The research project aims to examine why and how intellectuals played a crucial role in the regime change. The rise of dissent led to a series of anti-regime protests, party formations, political pluralism, and then to the Round Table negotiations and pro-democracy movements over the long decade of 1982-93. The goal of this research is to examine the role of agency by analyzing identity, strategic concepts and discourses of different groups of intellectuals within the democratic opposition.
In contrast to other countries, Hungarian oppositional political activism, in the given decade, was largely driven by intellectuals who claimed to possess moral capital. They were accompanied by those who enjoyed special status int he Hungarian communist regime as cultural elite and together they formed a counter-elite.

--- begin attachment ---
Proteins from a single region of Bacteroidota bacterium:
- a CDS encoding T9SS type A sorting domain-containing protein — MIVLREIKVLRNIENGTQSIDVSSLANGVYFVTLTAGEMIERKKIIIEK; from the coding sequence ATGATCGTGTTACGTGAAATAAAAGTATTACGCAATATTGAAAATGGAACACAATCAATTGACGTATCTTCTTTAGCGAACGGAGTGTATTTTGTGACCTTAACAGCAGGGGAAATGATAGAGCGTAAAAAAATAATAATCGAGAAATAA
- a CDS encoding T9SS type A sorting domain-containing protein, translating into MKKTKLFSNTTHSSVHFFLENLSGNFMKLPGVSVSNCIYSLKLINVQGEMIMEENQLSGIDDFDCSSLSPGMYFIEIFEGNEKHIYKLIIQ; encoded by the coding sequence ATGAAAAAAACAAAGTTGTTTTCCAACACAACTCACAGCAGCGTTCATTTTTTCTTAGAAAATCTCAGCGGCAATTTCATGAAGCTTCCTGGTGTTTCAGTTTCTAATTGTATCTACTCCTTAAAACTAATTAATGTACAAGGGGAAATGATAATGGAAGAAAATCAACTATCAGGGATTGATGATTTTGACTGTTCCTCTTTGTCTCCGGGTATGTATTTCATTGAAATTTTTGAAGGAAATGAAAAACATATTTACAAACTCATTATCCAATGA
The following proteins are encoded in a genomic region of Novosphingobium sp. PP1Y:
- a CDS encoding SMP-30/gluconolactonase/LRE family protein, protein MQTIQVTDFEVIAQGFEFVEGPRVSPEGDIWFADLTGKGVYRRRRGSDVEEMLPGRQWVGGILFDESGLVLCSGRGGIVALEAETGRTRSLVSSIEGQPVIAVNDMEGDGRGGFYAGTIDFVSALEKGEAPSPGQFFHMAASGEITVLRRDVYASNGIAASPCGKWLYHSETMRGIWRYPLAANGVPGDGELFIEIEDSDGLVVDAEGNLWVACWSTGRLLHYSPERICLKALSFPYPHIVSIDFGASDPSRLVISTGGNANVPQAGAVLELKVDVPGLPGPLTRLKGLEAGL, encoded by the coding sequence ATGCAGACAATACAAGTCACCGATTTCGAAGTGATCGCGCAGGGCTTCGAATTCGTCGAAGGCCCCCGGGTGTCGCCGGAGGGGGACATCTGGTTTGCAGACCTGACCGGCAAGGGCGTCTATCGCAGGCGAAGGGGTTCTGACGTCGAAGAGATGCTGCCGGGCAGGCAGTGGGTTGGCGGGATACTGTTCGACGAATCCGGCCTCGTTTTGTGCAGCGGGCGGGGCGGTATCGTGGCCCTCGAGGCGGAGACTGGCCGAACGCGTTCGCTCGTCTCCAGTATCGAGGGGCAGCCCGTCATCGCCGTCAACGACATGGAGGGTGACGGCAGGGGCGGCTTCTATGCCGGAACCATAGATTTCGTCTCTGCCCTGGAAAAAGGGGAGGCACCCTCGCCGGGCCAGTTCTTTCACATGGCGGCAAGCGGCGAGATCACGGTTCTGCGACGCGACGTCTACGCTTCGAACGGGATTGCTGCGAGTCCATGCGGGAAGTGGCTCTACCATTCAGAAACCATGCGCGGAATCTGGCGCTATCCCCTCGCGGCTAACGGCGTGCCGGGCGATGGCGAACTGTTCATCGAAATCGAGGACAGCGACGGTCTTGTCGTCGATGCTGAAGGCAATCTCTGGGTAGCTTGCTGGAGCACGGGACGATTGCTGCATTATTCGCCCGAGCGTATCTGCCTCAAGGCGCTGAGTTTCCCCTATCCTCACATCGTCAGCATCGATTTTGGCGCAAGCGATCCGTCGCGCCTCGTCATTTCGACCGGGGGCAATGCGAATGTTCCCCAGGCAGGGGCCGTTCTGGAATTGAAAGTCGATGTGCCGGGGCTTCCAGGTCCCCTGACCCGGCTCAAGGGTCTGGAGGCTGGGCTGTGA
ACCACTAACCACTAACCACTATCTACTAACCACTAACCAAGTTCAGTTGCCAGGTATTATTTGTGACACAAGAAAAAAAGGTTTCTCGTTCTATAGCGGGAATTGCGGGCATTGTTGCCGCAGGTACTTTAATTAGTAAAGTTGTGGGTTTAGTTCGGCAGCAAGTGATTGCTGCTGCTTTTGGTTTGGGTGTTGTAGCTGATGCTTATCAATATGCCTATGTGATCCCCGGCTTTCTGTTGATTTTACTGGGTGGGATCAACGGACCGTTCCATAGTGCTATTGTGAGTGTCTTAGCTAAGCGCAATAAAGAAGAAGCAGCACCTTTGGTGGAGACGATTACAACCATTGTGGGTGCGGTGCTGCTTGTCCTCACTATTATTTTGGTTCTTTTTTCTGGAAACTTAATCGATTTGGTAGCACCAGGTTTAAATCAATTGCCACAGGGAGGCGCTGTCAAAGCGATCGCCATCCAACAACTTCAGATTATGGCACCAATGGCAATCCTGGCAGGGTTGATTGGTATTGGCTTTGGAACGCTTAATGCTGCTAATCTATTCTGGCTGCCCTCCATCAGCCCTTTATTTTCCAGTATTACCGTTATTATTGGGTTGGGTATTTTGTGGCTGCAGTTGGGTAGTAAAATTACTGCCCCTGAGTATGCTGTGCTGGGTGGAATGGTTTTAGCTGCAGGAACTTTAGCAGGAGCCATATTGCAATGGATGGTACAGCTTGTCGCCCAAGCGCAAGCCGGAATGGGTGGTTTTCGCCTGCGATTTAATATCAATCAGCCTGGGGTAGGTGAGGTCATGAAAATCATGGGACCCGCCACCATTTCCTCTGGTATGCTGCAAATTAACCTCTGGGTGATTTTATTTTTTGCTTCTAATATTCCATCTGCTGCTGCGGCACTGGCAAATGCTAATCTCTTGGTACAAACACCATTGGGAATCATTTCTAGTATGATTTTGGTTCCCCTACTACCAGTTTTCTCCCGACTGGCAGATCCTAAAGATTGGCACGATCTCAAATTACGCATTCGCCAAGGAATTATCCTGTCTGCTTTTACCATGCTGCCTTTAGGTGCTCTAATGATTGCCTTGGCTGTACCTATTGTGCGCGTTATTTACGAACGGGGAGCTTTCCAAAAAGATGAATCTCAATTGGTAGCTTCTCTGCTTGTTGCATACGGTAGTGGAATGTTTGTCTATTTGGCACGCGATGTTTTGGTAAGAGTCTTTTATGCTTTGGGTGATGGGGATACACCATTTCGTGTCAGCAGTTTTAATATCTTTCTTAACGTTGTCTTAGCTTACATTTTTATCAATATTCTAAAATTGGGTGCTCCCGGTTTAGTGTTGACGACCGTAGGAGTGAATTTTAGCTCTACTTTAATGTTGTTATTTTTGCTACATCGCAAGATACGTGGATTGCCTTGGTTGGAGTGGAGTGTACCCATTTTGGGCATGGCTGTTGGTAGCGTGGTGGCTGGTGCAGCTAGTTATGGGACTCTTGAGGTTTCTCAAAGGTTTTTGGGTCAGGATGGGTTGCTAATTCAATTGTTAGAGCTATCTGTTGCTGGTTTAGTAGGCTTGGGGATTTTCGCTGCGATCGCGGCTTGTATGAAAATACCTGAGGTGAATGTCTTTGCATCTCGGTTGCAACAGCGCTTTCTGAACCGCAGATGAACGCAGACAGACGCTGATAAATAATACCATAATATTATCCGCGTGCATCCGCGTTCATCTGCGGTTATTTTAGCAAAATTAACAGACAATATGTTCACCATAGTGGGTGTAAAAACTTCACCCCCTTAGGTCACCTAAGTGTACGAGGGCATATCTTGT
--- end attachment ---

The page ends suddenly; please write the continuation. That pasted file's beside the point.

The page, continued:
The research will identify three different epochs of oppositional activity which required different types of political activism and behavior:
1. Cultivating the culture of critical discourse in delegitimizing the old regime;
2. Negotiating the terms of the regime change as 'legislators' at the round table talks;
3. Returning to a social movement as 'movement-intellectuals' int he name of basic democratic values vis-á-vis the professionalization of multiparty politics.
Methods of qualitative analysis will be used. Those are based on elite interviews conducted and discourse analysis of samizdat texts collected.